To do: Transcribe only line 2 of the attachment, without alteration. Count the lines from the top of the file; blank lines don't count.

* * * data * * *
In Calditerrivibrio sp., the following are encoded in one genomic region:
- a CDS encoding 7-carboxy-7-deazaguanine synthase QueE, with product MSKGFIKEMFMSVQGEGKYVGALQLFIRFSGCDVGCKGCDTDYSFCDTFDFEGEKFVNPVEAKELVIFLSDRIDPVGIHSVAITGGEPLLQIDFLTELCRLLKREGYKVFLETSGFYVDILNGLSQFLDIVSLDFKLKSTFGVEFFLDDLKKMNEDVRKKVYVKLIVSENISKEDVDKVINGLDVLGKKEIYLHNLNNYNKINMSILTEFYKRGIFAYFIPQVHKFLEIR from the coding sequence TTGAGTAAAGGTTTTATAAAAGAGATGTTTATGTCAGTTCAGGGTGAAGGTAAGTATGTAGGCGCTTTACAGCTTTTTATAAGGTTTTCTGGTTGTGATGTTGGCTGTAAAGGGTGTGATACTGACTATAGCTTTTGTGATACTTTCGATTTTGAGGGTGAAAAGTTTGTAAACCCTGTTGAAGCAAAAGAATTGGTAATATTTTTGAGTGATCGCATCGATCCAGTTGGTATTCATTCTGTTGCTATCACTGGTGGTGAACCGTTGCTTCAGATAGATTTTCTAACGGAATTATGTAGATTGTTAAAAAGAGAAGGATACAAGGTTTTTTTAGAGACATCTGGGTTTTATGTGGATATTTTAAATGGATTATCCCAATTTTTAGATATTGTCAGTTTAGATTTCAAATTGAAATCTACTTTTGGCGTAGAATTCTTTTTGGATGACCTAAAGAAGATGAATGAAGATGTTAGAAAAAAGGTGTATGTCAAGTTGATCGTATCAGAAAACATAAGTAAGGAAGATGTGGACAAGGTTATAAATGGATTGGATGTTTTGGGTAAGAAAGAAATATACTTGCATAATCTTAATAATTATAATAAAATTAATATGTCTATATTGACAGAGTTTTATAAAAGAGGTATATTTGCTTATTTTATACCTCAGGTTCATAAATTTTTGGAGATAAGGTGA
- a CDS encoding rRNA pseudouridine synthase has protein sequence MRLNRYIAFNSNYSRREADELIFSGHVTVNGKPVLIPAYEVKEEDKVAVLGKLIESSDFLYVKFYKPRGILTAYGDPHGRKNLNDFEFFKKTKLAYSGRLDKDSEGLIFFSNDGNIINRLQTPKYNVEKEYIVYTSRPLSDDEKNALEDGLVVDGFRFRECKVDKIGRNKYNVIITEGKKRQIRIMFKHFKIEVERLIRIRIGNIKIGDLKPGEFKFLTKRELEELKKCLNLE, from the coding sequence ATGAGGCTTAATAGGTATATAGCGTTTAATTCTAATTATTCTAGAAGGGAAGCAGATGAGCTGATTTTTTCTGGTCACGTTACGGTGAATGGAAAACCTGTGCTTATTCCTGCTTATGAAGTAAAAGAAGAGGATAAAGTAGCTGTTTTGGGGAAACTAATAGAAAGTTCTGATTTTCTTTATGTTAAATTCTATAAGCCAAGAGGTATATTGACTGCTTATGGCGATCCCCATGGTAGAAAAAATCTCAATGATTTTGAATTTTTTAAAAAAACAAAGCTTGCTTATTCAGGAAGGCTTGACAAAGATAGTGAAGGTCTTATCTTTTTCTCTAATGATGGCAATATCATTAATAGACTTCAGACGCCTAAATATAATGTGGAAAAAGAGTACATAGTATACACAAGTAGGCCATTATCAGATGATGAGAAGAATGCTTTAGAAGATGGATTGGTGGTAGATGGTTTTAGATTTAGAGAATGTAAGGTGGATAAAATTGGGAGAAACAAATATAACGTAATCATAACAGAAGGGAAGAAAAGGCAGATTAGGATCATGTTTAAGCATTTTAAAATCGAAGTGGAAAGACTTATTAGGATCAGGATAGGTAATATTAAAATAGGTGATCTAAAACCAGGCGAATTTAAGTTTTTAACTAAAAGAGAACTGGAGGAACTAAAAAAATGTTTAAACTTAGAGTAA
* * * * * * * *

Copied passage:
- a CDS encoding 7-carboxy-7-deazaguanine synthase QueE, with product MSKGFIKEMFMSVQGEGKYVGALQLFIRFSGCDVGCKGCDTDYSFCDTFDFEGEKFVNPVEAKELVIFLSDRIDPVGIHSVAITGGEPLLQIDFLTELCRLLKREGYKVFLETSGFYVDILNGLSQFLDIVSLDFKLKSTFGVEFFLDDLKKMNEDVRKKVYVKLIVSENISKEDVDKVINGLDVLGKKEIYLHNLNNYNKINMSILTEFYKRGIFAYFIPQVHKFLEIR from the coding sequence TTGAGTAAAGGTTTTATAAAAGAGATGTTTATGTCAGTTCAGGGTGAAGGTAAGTATGTAGGCGCTTTACAGCTTTTTATAAGGTTTTCTGGTTGTGATGTTGGCTGTAAAGGGTGTGATACTGACTATAGCTTTTGTGATACTTTCGATTTTGAGGGTGAAAAGTTTGTAAACCCTGTTGAAGCAAAAGAATTGGTAATATTTTTGAGTGATCGCATCGATCCAGTTGGTATTCATTCTGTTGCTATCACTGGTGGTGAACCGTTGCTTCAGATAGATTTTCTAACGGAATTATGTAGATTGTTAAAAAGAGAAGGATACAAGGTTTTTTTAGAGACATCTGGGTTTTATGTGGATATTTTAAATGGATTATCCCAATTTTTAGATATTGTCAGTTTAGATTTCAAATTGAAATCTACTTTTGGCGTAGAATTCTTTTTGGATGACCTAAAGAAGATGAATGAAGATGTTAGAAAAAAGGTGTATGTCAAGTTGATCGTATCAGAAAACATAAGTAAGGAAGATGTGGACAAGGTTATAAATGGATTGGATGTTTTGGGTAAGAAAGAAATATACTTGCATAATCTTAATAATTATAATAAAATTAATATGTCTATATTGACAGAGTTTTATAAAAGAGGTATATTTGCTTATTTTATACCTCAGGTTCATAAATTTTTGGAGATAAGGTGA